Sunday, July 05, 2020

The School Safety Shuffle

There's a recent Post article that suggests it's a bad idea to take school security from the police and assign it to the DOE. They trudge out Mona David and her mysterious parent organization, and offer two examples of bad behavior before the officers were under the supervision of NYPD. David, of course, is the woman who thinks teacher tenure will lead us to Armageddon. I'm sure she's good for a quote here and there.

The two examples are the kind of argument frequently used against us. This teacher is awful, and that teacher is awful, and therefore all teachers are awful. It's exactly the sort of argument people like Campbell Brown and Mona David like to use. Take away teacher tenure, and have them depend on the tender mercies of Joel Klein and Mike Bloomberg, or every single teacher will be terrible. They take a few sensational examples, a quote here or there from one questionable source or other, and the case is closed.

I don't know about you, but I could tell stories about rogue police officers and write a similar story. I could cite examples of rogue reporters and write a similar story. We have a President who tells stories about reporters who tell the truth and condemns them for it. If you want to make an argument against a group, you don't do it effectively via a few sensational arguments about outliers. Arguments of that sort are called stereotypes. I'm offended by them, and you should be too. They can be used against any and all of us.

Will the DOE do a terrible job supervising school safety officers? Of course they will. The DOE does a terrible job at everything. It's a monument to blithering incompetence, a master of bureaucracy for bureaucracy's sake. I don't know how much time I've wasted over the last decade fighting with idiots employed by Tweed. Any chapter leader who actually does the job will agree with me.

Was NYPD successful in transforming school safety into a force that made a great difference? Here's something I'd argue is notable:

The city made “school safety agent” a civil service job requiring an exam, full background investigation, and 17 weeks of training. Physical agility was required for emergency response and rescues.

I guess that's a huge improvement over, "Here's your uniform and good luck." I'm not particularly sure what it has to do with NYPD control, though. Anyone could improve standards, or at least establish them.

Are we to believe, based on this article, there are no individuals in school safety who've acted inappropriately since NYPD took over? That's simply impossible. It's easy to find people who don't do the job in any group. There are always outliers.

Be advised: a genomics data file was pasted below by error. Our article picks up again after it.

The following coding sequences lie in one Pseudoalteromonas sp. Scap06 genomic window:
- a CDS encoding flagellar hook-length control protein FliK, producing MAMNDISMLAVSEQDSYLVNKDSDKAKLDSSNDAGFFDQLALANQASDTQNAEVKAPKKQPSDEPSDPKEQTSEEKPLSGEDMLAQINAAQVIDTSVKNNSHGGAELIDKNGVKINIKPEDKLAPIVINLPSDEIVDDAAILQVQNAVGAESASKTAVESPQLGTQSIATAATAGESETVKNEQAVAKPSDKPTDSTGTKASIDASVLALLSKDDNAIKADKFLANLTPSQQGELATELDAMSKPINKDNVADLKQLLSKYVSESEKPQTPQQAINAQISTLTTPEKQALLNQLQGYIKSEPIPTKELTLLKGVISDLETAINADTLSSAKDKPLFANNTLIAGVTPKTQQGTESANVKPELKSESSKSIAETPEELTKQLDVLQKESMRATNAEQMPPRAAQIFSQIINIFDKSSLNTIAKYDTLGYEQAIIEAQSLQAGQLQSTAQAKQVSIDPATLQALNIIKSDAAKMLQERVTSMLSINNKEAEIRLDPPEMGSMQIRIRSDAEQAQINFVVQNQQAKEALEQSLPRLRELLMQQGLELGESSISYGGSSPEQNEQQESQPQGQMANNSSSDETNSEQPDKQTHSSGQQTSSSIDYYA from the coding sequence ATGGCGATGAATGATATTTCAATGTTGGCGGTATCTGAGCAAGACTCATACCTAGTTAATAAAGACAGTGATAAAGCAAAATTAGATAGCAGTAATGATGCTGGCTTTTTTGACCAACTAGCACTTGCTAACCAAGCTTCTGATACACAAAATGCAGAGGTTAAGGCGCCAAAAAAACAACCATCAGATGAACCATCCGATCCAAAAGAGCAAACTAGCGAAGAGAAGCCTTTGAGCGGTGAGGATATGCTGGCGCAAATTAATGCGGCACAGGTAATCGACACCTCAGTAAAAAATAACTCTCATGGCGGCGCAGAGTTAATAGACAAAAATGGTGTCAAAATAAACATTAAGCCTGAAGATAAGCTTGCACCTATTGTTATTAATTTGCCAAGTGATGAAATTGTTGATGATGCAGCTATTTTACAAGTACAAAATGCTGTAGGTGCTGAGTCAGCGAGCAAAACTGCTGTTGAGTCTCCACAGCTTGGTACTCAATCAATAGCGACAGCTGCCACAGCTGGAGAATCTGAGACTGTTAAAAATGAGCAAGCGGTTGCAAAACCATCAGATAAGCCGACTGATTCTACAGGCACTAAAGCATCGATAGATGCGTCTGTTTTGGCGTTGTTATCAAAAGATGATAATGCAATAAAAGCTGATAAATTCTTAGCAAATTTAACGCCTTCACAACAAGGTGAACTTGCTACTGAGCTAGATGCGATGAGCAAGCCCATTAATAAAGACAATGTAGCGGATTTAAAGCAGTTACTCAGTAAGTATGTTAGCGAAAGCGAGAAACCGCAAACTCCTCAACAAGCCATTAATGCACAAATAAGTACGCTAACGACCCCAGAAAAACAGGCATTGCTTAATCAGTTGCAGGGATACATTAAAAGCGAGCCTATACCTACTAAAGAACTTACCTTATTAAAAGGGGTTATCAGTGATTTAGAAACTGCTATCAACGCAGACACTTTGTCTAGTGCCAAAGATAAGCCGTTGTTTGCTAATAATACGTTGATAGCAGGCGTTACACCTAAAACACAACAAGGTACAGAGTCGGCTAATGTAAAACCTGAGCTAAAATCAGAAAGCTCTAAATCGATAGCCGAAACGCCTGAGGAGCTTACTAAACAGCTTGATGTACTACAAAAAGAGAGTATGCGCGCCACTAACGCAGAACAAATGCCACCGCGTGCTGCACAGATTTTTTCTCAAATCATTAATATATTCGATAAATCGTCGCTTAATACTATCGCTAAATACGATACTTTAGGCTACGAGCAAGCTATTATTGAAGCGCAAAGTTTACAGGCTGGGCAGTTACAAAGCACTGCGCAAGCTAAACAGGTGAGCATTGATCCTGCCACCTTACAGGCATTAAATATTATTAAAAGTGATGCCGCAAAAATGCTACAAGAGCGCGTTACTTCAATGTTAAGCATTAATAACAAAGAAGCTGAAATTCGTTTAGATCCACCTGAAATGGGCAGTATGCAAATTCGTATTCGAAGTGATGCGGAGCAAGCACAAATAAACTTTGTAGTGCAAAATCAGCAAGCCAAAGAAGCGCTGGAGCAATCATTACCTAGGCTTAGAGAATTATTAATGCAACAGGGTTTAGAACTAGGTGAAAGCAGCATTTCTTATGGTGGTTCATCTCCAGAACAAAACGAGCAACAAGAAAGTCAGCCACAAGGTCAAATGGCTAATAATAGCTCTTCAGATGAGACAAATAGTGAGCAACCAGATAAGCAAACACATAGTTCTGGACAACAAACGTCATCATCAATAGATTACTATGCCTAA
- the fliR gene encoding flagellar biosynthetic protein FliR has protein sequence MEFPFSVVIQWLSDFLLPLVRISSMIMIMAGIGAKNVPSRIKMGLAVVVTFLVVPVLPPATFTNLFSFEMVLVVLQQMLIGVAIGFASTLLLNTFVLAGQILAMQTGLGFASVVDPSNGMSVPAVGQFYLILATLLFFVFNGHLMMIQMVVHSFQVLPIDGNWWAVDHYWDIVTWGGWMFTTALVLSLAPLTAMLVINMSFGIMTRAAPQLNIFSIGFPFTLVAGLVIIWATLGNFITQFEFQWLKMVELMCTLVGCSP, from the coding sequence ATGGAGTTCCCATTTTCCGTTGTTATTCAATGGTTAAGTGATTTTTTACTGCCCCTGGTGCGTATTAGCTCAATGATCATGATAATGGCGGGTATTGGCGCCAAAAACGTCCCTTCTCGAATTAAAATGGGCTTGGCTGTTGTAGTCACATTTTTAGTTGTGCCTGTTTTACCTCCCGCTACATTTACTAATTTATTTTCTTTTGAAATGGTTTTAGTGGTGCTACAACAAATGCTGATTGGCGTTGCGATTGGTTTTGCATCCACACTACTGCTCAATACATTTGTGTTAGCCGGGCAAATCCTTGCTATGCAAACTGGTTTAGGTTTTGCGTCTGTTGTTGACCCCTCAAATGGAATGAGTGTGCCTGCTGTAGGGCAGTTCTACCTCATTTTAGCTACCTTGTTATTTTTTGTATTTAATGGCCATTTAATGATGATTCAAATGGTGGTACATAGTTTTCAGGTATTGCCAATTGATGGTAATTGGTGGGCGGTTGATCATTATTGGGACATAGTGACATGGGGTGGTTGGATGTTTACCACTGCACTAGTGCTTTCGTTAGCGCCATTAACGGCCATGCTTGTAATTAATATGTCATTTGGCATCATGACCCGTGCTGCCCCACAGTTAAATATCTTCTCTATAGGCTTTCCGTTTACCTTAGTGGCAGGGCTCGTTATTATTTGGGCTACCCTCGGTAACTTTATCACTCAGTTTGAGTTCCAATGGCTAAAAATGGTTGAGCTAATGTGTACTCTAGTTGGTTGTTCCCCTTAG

DOE control will not improve anything about school safety. It's a bone de Blasio is throwing to pay lip service to New Yorkers upset about police misconduct. He's not defunding the police. He's taking money that used to flow through NYPD and channeling it to a different agency. I'm not sure why the mayor takes us for such rubes.

I recall a time when safety officers did a better job. I recall a group of safety officers who were deployed to our school. This particular group of officers worked very closely with our deans. They got to know our students. A lot of us knew them by name. That's not to say we don't know some like that now, but for me it's no longer the rule. I'm not sure that had anything to do with who was in charge centrally.

Will DOE try to make safety officers a part of our school community? It's hard for me to imagine how they'd do that. As far as I can tell they're hugely indifferent to what actually goes on with those of us who do actual work. I waste a great deal of my time due to their grotesque ineptitude, and I don't imagine that changing any time soon.

This reminds me of nothing more than Bloomberg's school closings. Too many kids failed, so he closed the school. He sent the same kids to another school, they failed again, and he closed that school as well. While he helped no one, and accomplished nothing, he was successful in blaming teachers for systemic failure. It made him look good to people who read lazy reporting and failed to question it. That was good enough for Mike Bloomberg. He "got it done."

Ultimately, what he got done was nothing. That's exactly what de Blasio is getting done with this superficial shuffle.
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